Package Management is an often requested addition to the LFS Book. A Package Manager allows tracking the installation of files making it easy to remove and upgrade packages. And before you begin to wonder, NO - this section does not talk about any particular package manager, nor does it recommend one. What it provides is a roundup of the more popular techniques and how they work. The perfect package manager for you may be among these techniques or may be a combination of two or more of these techniques. This section briefly mentions issues that may arise when upgrading packages.
Some reasons why no package manager is mentioned in LFS or BLFS:
Dealing with package management takes the focus away from the goals of these books - Teaching how a Linux System is built.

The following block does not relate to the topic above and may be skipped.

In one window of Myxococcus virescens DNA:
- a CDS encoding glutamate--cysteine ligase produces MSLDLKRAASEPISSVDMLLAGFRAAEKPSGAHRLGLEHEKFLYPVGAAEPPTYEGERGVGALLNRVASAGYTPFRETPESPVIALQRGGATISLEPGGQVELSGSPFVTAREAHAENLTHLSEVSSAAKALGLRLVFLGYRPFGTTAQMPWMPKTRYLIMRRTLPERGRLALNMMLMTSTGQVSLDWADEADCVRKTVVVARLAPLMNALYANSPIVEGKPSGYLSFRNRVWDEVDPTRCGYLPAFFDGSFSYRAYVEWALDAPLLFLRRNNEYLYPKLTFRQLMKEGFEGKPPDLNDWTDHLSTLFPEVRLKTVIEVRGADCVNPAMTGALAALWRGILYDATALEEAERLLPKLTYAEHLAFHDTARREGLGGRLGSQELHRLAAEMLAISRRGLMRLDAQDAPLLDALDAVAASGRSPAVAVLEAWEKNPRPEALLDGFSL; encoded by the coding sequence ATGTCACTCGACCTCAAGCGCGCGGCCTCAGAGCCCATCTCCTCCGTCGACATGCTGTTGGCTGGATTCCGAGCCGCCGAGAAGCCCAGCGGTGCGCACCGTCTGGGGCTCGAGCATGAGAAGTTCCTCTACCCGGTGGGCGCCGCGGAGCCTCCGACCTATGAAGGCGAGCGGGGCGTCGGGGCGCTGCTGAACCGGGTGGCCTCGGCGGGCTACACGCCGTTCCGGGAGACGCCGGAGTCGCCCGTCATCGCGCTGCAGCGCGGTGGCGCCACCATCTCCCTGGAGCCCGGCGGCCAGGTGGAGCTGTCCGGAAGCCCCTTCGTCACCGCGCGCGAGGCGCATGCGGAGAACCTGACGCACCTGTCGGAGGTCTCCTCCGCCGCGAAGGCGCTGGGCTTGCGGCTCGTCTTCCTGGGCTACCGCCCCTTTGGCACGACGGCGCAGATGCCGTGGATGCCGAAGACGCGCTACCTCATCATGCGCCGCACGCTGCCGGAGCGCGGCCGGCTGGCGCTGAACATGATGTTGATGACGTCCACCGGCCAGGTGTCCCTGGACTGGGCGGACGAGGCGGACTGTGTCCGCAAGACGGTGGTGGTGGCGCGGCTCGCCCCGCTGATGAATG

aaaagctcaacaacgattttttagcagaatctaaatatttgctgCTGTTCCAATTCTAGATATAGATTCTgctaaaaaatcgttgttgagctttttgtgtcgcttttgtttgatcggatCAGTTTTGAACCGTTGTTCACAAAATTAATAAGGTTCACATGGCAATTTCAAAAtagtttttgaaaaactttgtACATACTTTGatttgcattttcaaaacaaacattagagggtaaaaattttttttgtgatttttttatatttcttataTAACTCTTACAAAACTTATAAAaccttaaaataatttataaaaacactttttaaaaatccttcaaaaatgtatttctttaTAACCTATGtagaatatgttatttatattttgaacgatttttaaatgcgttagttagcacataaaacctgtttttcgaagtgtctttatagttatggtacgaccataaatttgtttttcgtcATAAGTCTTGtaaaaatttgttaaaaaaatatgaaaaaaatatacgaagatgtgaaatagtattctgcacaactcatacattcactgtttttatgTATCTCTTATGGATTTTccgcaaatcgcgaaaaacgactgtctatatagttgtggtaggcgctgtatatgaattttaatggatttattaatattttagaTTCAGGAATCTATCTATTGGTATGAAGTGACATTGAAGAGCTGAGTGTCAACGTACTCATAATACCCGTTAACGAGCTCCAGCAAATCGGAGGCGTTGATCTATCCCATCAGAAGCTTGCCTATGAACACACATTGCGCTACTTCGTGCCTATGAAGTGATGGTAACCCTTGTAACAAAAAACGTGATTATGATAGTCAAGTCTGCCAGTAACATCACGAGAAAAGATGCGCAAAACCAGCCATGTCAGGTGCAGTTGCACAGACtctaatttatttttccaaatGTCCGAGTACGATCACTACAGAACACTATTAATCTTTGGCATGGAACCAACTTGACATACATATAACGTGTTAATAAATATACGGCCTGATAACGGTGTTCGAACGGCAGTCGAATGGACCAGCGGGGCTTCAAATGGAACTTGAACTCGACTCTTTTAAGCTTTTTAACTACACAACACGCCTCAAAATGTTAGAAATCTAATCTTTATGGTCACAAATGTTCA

There are multiple solutions for package management, each having its strengths and drawbacks. Including one that satifies all audiences is difficult.
There are some hints written on the topic of package management. Visit the Hints subproject to find if one of them fits your need.
A Package Manager makes it easy to upgrade to newer versions as and when they are released. Generally the instructions in the LFS and BLFS Book can be used to upgrade to the newer versions. Following are some points that you should be aware of when upgrading packages, especially on a running system.